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THE BKXTTLEBOItO DAILY REFORMER. WEDNESDAY. AUGUST 24, 1021.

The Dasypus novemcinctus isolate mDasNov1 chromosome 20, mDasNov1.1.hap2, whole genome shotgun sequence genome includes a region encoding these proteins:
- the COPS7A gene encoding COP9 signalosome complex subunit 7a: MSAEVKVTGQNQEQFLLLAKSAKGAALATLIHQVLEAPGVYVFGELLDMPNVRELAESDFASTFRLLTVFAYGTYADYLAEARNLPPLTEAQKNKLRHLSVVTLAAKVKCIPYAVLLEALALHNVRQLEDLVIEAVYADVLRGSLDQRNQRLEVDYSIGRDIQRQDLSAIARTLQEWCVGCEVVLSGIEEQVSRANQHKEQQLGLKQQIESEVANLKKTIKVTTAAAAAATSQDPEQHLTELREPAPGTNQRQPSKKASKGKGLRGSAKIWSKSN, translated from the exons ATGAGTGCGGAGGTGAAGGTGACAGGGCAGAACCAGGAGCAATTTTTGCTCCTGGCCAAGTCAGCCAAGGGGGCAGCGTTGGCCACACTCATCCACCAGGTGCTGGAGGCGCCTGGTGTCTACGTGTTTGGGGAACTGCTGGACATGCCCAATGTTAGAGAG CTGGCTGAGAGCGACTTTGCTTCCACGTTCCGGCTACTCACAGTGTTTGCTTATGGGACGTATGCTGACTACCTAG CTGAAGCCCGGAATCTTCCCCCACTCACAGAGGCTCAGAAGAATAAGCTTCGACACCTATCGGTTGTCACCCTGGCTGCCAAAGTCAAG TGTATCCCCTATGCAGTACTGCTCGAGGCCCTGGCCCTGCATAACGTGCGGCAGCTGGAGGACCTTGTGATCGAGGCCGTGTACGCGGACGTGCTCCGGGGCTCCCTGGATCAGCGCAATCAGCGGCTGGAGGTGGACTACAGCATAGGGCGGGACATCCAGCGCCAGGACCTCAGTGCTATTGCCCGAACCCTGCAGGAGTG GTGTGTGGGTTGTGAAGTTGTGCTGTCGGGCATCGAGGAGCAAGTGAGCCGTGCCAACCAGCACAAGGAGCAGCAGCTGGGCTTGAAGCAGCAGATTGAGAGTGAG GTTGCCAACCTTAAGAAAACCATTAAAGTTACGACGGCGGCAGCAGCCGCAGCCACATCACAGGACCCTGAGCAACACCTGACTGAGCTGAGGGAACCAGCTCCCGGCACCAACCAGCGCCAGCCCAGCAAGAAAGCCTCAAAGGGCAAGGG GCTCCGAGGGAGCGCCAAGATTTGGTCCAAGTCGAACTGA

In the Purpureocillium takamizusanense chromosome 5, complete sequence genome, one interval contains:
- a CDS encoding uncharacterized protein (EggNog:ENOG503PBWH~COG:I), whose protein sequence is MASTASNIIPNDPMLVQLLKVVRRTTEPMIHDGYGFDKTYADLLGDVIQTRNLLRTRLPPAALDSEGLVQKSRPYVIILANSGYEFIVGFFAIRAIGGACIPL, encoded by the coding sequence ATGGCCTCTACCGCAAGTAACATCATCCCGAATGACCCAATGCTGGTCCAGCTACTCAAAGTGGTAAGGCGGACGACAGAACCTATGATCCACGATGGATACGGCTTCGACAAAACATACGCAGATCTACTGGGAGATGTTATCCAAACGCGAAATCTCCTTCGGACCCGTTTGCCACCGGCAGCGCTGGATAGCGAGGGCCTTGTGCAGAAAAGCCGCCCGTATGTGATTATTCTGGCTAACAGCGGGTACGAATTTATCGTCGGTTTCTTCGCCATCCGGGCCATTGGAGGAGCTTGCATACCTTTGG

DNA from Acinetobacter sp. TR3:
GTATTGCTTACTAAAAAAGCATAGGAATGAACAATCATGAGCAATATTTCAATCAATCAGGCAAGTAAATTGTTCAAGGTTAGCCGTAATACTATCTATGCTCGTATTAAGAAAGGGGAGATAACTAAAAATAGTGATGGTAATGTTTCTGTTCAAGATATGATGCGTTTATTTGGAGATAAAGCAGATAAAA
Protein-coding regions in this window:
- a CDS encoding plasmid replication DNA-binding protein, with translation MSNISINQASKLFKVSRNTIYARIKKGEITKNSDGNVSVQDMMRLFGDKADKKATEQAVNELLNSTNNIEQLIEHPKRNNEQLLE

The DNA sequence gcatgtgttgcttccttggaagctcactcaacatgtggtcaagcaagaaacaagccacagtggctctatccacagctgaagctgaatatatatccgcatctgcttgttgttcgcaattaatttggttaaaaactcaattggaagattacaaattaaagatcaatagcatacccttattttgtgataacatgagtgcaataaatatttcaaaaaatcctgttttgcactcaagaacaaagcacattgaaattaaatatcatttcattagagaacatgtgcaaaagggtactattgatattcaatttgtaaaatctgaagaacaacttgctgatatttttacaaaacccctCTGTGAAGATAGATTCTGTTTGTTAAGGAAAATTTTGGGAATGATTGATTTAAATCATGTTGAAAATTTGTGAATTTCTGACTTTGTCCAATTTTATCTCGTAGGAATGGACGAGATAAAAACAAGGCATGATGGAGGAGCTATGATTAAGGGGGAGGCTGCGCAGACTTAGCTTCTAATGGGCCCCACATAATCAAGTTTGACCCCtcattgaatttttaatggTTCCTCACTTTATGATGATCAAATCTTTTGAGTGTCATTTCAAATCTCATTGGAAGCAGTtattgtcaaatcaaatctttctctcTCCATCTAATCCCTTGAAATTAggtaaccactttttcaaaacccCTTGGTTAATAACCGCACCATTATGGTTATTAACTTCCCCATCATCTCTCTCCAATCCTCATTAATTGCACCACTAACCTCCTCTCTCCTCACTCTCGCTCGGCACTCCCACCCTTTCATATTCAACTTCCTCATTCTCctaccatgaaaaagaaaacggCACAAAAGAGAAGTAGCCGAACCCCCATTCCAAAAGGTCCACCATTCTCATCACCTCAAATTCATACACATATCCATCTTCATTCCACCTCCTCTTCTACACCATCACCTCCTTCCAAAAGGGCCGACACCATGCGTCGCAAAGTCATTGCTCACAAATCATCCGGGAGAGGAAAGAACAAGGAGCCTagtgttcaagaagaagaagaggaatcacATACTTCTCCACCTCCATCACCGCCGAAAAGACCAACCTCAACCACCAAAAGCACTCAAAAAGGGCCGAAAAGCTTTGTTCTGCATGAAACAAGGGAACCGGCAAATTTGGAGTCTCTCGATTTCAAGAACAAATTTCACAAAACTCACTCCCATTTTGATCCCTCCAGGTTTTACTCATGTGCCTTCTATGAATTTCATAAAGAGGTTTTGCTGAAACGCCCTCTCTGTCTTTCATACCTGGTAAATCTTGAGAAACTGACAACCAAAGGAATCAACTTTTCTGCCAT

Do Your Washihj Without chemicals, Without boiling, Without rubbing, Without tearing, Without labor, WITH AN a. b. a . Electric Laundress Horton D. Yalker Co. AUDITORIUM TONIGHT J. C. ROCKWELL'S UNNY OUTH America's Greatest Colored Show More Exclusive Features Original Novelties Charming .Musical Numbers Excellent Vaudeville Stunts THAN ANY SIMILAU ORGANIZATION ALL fun por ALL Largest in number Best in quality Fascinating music GirlSf who can sing Dancing that is enticing Comedians who make you laugh SOLO CONCERT BAND SUPERB ORCHESTRA Koontown Parade Daily Prices 35c, 50c and 75c Plus War Tax Seats at Fenton's Saturday 'Phone 476-W CARLOAD Papec Pneumatic Ensilage Cutters JUST RECEIVED Will Cut and Elevate More Ensilage Vith the Same Power Than Any Other Blower Cutter Guaranteed to elevate perpendicularly to the height of any silo at low speed, 600 revolutions per minute. Low speed means less power, econ omy and safety. Repairs for Papec and Blizzard Blowers JOEL M. STEARNS GREENFIELD, Mass. BRATTLEBORO, Vt. Tel. 635 ' Tel. 249 "Everything for the Farm" '-1 X xQn k--l U j .tJ.'a .... . ... ..: V SEE AND HEAR r VOO THE CARTOONIST dman Last Night AT rHAUTAUQU Tejith Anniversary Program 1912.1921 Season Tickets - - $2.50 Root's Headache Powders REDUCED TO 30c A BOX Also in 11c Envelopes S THE OLD RELIABLE KIND Wilfred R Root & Son Pharmacists The Store With the Stock (porting News AMERICAN LEAGUE. Standing of the Clubs. New York, Cleveland, . Washington, St. Louis, Honton, Detroit, Chicago, Philadelphia, Won 70 rs nr. . r.7 4.i Today's Games Washington at Doroit. Philadelphia at Chicago. New York at Cleveland. Boston at St. Louis. Lost 44 47 r.; (Mt (A) (!4 57 7:i P.c. .('.17 .!." ..r3.i .41 2 .47.S .471 .4-J7 .371 house officers scizod without authority 51 quarts of lujuor which .the men had. The jury in tho .case of the povern mciit against Henry Tessier, charged with bringing in four Chinamen, last nijiht reported a disagreement and was discharged. The following cases were nol-prossed yesterday afternoon: James Appleby, charged with smug gling liquor. The train crew of a flrand. Irunk railway train, Carl Pevey, .lames Toland, Henry Dan forth and William j Hippie, of Island Pond, charged with smuggling liquor. ANOTHER ESCAPE FROM STATE PRISON BRATTLEBORO PERSONAL NATIONAL LEAGUE. Standing of the Clubs. Won Lost P.c. Pittsburgh, 70 41 .iT.) New York, 70 T.O ..rs:i I Boston, id 4!) .r70 lirooklvn, 02 .rK .H17 St. Louis. ;"'.) T.7. .HO'J Cincinnati, f:t (." .44! Chicago. 47 70 .402 Philadelphia, 38 80 .322 Today's Games. Pittsburgh at New York. Cincinnati at Philadelphia. Chic St. icgo at Brooklyn. , Louis at Boston. YESTERDAY'S GAMES. 7 7 American League, New York, . ( Cleveland, 1 Batteries : Quinn and Schang ; Cald well, Mack, Morton and O'Neill. Philadelphia, 0 11 2 Chicago, 5 13 ' 2 Batteries : Moore, lionmell and Per kins; Faber and Schalk. (Ten innings.) Detroit, 12 1G 1 Washington, 3 8 4 Batteries : Oldham and Bassler ; Zach ary, Courtney and Gharrity. Norton, 17 0 St. Louis, 2 5 5 Batteries: Bush. Thormaplen and Walters ; Palniero, Burwell, Vangilder, Dairs and Severeid, Collins. National League, 7 11 3 S 2 and llargrave ; 12 0 10 0 Cincinnati, Brooklyn, 2 Batteries': Donahue Mitchell and Miller. liostnn, 4 Pittsburgh, 3 Batteries: Beckler and O'Neil ; Carl son, Glazner and Smith. St. Louis, 10 15 0 -New ork, 7 13 2 Batteries: Haines, Sherdel and Clem ons; Barnes, Sallee and E. Smith, Snyder. Philadelphia, 1 Chicago, o Batteries : Meadows and Freeman and O'Farrell. Rollie Farnsworth Lnjoys Four Hours' Liberty Another Fugitive Returned. WINDSOR, Aug. 24. Another pris oner, Hollie 'Farnsworth of Montpelier, who was serving a three years sentence at the state prison here, escaped from the prison farm, a Unit a mile from here, where he was working, at 6 o'clock Mond ay night. He was apprehended at White River Junction at about 10 o'clock that evening. He had only seven months more to serve, but will now have to serve his original sentence and can be indicted by the court for five years more at the expiration of that time. Dart Is Recaptured. BITJ.IXGTOX. Aug. 24. William Dart, alias William Miller, an escaped convict from the state's prison at Windsor, was arrested in this citv ves- ten'ny. Dart escaped more than a year ago and had- been at large since. ( He was caught in Battery park by members of the local police force where he was wandering about and was recog nized. Dart has a wife living in this city. Tie was serving a sentence for breaking into the telephone office at Ycrgennes. 7 0 7 0 Henline, MORE RUM RUNNERS ARE SENTENCED Jury Disagrees In Chinese Smugglinj ( Case Train Crew' Case i Ncl Pressed. MPXTPELIEB, Aug. 24 Henry and Dennis McCloure, charged with bring ing eight gallons of high wines into this country illegally, were fined X0 and costs in United States district court yesterday a l'ternoon. .lames A. Feskas, A. Spilsos and Paul 'IVoiitos pleaded guilty to bringing in 13 quarts t ;f liquor and were lined $23 and costs. In the two cases of the government against I'atnl! and Mishap, who pleaded guilty in court last week, their attorney tiled a petition asking permission to withdraw the plea, stating that he wanted to try the case, that his clients had misunderstood him relative to their constitutional rights and that he was going to raise constitutional questions, expecting to show that the customs BRATTLEBORO PERSONAL Miss Marguerite Field of Brookline, Mass., came last night to visit in the home of Dr. and Mrs. Henry Tucker of Grove street. Henry Renaud. wTio Tiad been in the Memorial hospital following an operation for appendicitis, has returned to his home on Llhot street. Miss Alice I. Butterfield. teacher in a private school in New York, came Mon day to spend a vacation with her father, Prof. L. A. Butterfield. Mrs. Paul Curtis and daughter. Bar bara, and Miss Hilda Swanson of Spring field, Mass., are visiting their sisters, Miss Sigrid and Miss Emma Swanson. Mr. and Mrs. D. O. Casey and children, Mildred. Joseph, Edward and Marion, of Melrose, Mass., are guests of Mr. and Mrs. L. B. Yauvey. Bert L. Sargent and family have re turned from an .outing at Sunset lake. Mr. Sargent has resumed work on the electric road as motorman. Maurice Sanlon of Oak Grove avenue has returned from a few days' visit in Hartford and Springfield, Mass., and in Holyoke with relatives. C. S. Hamilton, who had been very ill three weeks with blood-poisoning, caused by an infected cut, was able to return to his work at the Estey organ plant this week. Today PRINCESS THEATRE Owen Moore IN "A Divorce of Convenience" A roarinff farce with a star un equaled in this class of comedy. ALSO PATIIE NEWS AND "Short and Snappy" A Two-Part Comedy MATINEE 2.30 Admission: Chil. 10c, Adults 17c EVENING 7 and 8.45 Admission: Chil. 10c, Adults 25c TOMORROW JUSTINE JOHNSTONE IN "A Heart to Let" A comedy of desperate disguises and happy discoveries, marry your beautiful landlady? Why pay rent, when you can First she took him for board and room; later, for better or worse. ALSO "Where's the Fire" AND "AVENGING ARROW" C.ERLN PEACE. TREATY. (Continued from Page 1.) -t majority members of the foreign relations committee and it was declared that all gave to it their cordial approval. Senator Johnson of California, who like Senator Borah was an irreconcilable in the fight over the treaty of Versailles, also was absent from the conference. The Califor nia senator has not been in Washington for several days. Republican members of the senate com mittee attending the conference refused to discuss the terms of the treaty, but it was learned that it is a comparatively short document. The official statement with respect to the conference as made at the White House emphasized that the treaty was primarily a peace treaty and that its ratification would be followed by a treaty of commerce and amity. Senator Iodge of Massachusetts, chairman of the foreign relations com mittee, was the first to arrive at the White House, reaching there at 9.15 o'clock, the time set for the conference. Senator Borah of Idaho, one of the Re publican committee members, did not attend the conference. He explained to newspaper men that he had not de clined the President's invitation but "was unable to attend on account of other matters." Treaty Signed in Berlin. P. Eli LI .V, .Aug. 21 (Associated Press). Friendly relations letween the gov ernment of Germany and the United States, which were interrupted on Feb. 3, 1917, were to be restored by the sig nature of the treaty of ieaee letween the two nations here today. Arrange ments for the event were completed yes terday and it was decided that the chief figures in today 's ceremony would be Ellis Loring Dresel. United States com missioner here, and Dr. Friendrich Rosin, German foreign minister who would aflix their signatures to the con vention. Immediate resumption of diplomatic relations between Germany and the United States was to be provided for, but it was understood that matters per taining to commercial, economic and fi nancial affairs were to be settled in supplementary agreements. For the first time since the peace ne gotiations Ijave been in progress, the newspapers f Berlin are giving the sub ject extended consideration, apparently much to the embarrassment of the gov ernment, which hitherto lias succeeded in keeping all discussion out of the pub lic prints. Editorial comments have been wholly noncommittal, but they have concurred in expressing satisfaction over the pros pect of earb- resumption of friendly re lations with the last of the nations which were either active belligerents, or with which diplomatic intercourse was interrupted. The Freiheit, Independent Socialist organ, welcomes the impending peace in the interest of the working classes, and expresses lielief that the Reichalag will not oppose ratification -of the treaty with the United States The Tageblatt declares it has learned that the treaty would provide ample re-J servations respecting the safeguarding of German private property in the United States, the Washington govern ment merely claiming the right of "re tention" until claims against Germany have been satisfied. Confidence is ex pressed bv the newspaper that these claims will be met by the German gov ernment without the necessity of con verting the private property of German subjects into cash. Treaty Signed at 1 O'clock. . VIENNA. Aug. 24 (Associated Press). The treaty of peace with the United States was signed at 1 o'clock this afternoon.- " Miss Dorothy Delaney is working as clerk in the Brattleboro China Co.'s store. Mrs. Mary Eddy of Maple street, is spending a few days this week in Wind ham. Miss Harriette Leonard went Monday to Walpole, N. II., to spend the week with friends. Mrs. Frank Mather of Cedar street has returned from Weston where she had been visiting her mother. Miss Addie Morse and Miss Grace Morse returned Monday from a week's vacation spent in Marlboro. Miss Viola Gaines of Northfield. Mass., came yesterday to be a guest of her cousin, JUiss Helen Bement. Miss Gretchen Goldsmith is having a two-wecKs vacation irom tier work in Dr. L. S. Edwards's dental office. Mrs. Ralph P. Churchill and daughter, Lovisa, went Saturday to Saxtons River to remaiu several days with friends. Prof, and Mrs. F. G. Helyar and son of New Brunswick, N. J., are visiting Miss C. E. M. Hatcher of Cedar street. Miss Lora I. Blood and brother, who have been spending the summer in Caven dish, are visiting friends iii town this week. Mrs. M. F. Johnson of Snrinefield. Mass., came this afternoon to visit in the home of Mrs. F. H. Emerson of High street. James Sayres of New York, who had been visiting his sister, Miss Mary Sayres of Oak Grove avenue, has returned to New York. Miss Annie Wythe of Mount Vernon, N.-Y., has returned to her home after visiting here tome time with Mrs. Robert Coombs of Canal street. Miss Maudie L. Stone, who had been spending a vacation at Mrs. H. C. Har ris's in West Brattleboro, has returned to Boston, accompanied by Mrs. Harris, who will visit in Dorchester, Mass., with Mr. and Mrs. Joel Knapp. Miss Lizzie Briggs of Glens Falls, N. Y., will leave tomorrow for her home after visiting here with her cousin, Mrs. L."K. Fuller, who will accompany her, making the trip by automobile. Mr?. J. J. Estey, who has been visiting relatives in Cambridge, N. Y., will return home with Mrs. Fuller. Dr. G. It. Anderson and Maj. L. D. Taylor entertained at an informal danc ing party at the Country club last evening. Previous to the dancing, for which music was furnished by the Pine Grove Springs orchestra, there was a musical program consisting of songs by F. C. Adams and Miss Alice Butterfield and selections by a cornet quartet com Msed of Dr. E. L. Tracy, Dr. W. B. Perry, Merrill Haskell and E. S. Jones. Next time, paint your barn with a paint, that's made for painting bams Your barn is too valu able, aa investment to be insulted with "a coat of cheap paint. It is an in vestment " that should be protected with paint made especially for barns; a paint that will make your investment an asset- in stead of a liability. We have never heard of a paint for barns that's anywhere near as good as Lowe Brothers Standard Barn Paint. It's made for painting barns and noth ing else. That's why it has made so many friends among barn owners. Come in tomorrow and ask U3 about it. Brattleboro China Store I ; - I Read The Reformer Advertisements Today Put (down tMs in Mack. IT'S A FACT listen: You know what you've always wanted a cigarette to do. , Chesterfields do it. They not only please your taste but they do another thing They satisfy. They give to your smoking a "completeness' that is altogether new and different. Those fine tobaccos Turkish, Burley and other choice Domestic varieties are blended right. Just right! Thats why you get "satisfy" in Chesterfields. , And the blend can't be copied. There's no use looking for "satisfy-' anywhere else. Don't try it try Chesterfields. 5s and the blend can't he copied CIGARETTE S Have you Been the new AIR- TIGHT tin, of SO ? L.100ETT & Myers Tobacco Co.